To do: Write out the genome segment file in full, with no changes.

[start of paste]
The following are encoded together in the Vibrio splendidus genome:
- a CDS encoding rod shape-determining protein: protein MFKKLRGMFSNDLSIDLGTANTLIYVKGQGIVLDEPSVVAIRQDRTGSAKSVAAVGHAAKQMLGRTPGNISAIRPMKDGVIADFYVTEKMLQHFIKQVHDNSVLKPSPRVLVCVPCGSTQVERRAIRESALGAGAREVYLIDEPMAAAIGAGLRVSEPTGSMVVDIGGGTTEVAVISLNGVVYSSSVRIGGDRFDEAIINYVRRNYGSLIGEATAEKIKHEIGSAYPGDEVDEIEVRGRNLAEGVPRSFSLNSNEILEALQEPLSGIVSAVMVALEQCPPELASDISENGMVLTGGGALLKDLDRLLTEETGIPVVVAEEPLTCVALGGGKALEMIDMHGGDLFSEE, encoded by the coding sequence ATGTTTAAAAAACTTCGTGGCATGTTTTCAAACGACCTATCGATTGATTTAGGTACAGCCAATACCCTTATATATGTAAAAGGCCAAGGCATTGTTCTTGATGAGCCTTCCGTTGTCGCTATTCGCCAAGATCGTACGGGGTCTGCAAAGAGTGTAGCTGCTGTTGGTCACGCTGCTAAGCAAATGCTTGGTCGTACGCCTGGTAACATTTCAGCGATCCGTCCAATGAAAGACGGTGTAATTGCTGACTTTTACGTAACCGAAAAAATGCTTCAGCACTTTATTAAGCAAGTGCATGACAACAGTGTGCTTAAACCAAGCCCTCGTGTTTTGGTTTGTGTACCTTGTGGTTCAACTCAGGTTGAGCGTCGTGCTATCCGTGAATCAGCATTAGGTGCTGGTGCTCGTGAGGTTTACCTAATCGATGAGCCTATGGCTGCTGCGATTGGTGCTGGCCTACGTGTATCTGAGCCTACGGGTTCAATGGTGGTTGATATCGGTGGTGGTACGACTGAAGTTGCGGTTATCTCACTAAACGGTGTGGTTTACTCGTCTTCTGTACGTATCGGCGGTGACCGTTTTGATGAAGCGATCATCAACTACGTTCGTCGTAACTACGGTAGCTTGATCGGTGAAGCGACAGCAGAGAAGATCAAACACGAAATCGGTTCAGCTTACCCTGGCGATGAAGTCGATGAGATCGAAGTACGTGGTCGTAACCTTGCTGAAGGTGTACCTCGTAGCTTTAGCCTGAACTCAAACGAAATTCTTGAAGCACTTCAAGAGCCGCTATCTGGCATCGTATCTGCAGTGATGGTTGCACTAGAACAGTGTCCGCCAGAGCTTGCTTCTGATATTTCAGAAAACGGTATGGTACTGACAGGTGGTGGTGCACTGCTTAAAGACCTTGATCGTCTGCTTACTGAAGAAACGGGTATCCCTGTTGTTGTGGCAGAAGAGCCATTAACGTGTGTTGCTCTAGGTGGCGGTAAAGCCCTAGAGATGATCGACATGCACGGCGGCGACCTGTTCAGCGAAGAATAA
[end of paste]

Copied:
The following are encoded together in the Vibrio splendidus genome:
- a CDS encoding rod shape-determining protein: protein MFKKLRGMFSNDLSIDLGTANTLIYVKGQGIVLDEPSVVAIRQDRTGSAKSVAAVGHAAKQMLGRTPGNISAIRPMKDGVIADFYVTEKMLQHFIKQVHDNSVLKPSPRVLVCVPCGSTQVERRAIRESALGAGAREVYLIDEPMAAAIGAGLRVSEPTGSMVVDIGGGTTEVAVISLNGVVYSSSVRIGGDRFDEAIINYVRRNYGSLIGEATAEKIKHEIGSAYPGDEVDEIEVRGRNLAEGVPRSFSLNSNEILEALQEPLSGIVSAVMVALEQCPPELASDISENGMVLTGGGALLKDLDRLLTEETGIPVVVAEEPLTCVALGGGKALEMIDMHGGDLFSEE, encoded by the coding sequence ATGTTTAAAAAACTTCGTGGCATGTTTTCAAACGACCTATCGATTGATTTAGGTACAGCCAATACCCTTATATATGTAAAAGGCCAAGGCATTGTTCTTGATGAGCCTTCCGTTGTCGCTATTCGCCAAGATCGTACGGGGTCTGCAAAGAGTGTAGCTGCTGTTGGTCACGCTGCTAAGCAAATGCTTGGTCGTACGCCTGGTAACATTTCAGCGATCCGTCCAATGAAAGACGGTGTAATTGCTGACTTTTACGTAACCGAAAAAATGCTTCAGCACTTTATTAAGCAAGTGCATGACAACAGTGTGCTTAAACCAAGCCCTCGTGTTTTGGTTTGTGTACCTTGTGGTTCAACTCAGGTTGAGCGTCGTGCTATCCGTGAATCAGCATTAGGTGCTGGTGCTCGTGAGGTTTACCTAATCGATGAGCCTATGGCTGCTGCGATTGGTGCTGGCCTACGTGTATCTGAGCCTACGGGTTCAATGGTGGTTGATATCGGTGGTGGTACGACTGAAGTTGCGGTTATCTCACTAAACGGTGTGGTTTACTCGTCTTCTGTACGTATCGGCGGTGACCGTTTTGATGAAGCGATCATCAACTACGTTCGTCGTAACTACGGTAGCTTGATCGGTGAAGCGACAGCAGAGAAGATCAAACACGAAATCGGTTCAGCTTACCCTGGCGATGAAGTCGATGAGATCGAAGTACGTGGTCGTAACCTTGCTGAAGGTGTACCTCGTAGCTTTAGCCTGAACTCAAACGAAATTCTTGAAGCACTTCAAGAGCCGCTATCTGGCATCGTATCTGCAGTGATGGTTGCACTAGAACAGTGTCCGCCAGAGCTTGCTTCTGATATTTCAGAAAACGGTATGGTACTGACAGGTGGTGGTGCACTGCTTAAAGACCTTGATCGTCTGCTTACTGAAGAAACGGGTATCCCTGTTGTTGTGGCAGAAGAGCCATTAACGTGTGTTGCTCTAGGTGGCGGTAAAGCCCTAGAGATGATCGACATGCACGGCGGCGACCTGTTCAGCGAAGAATAA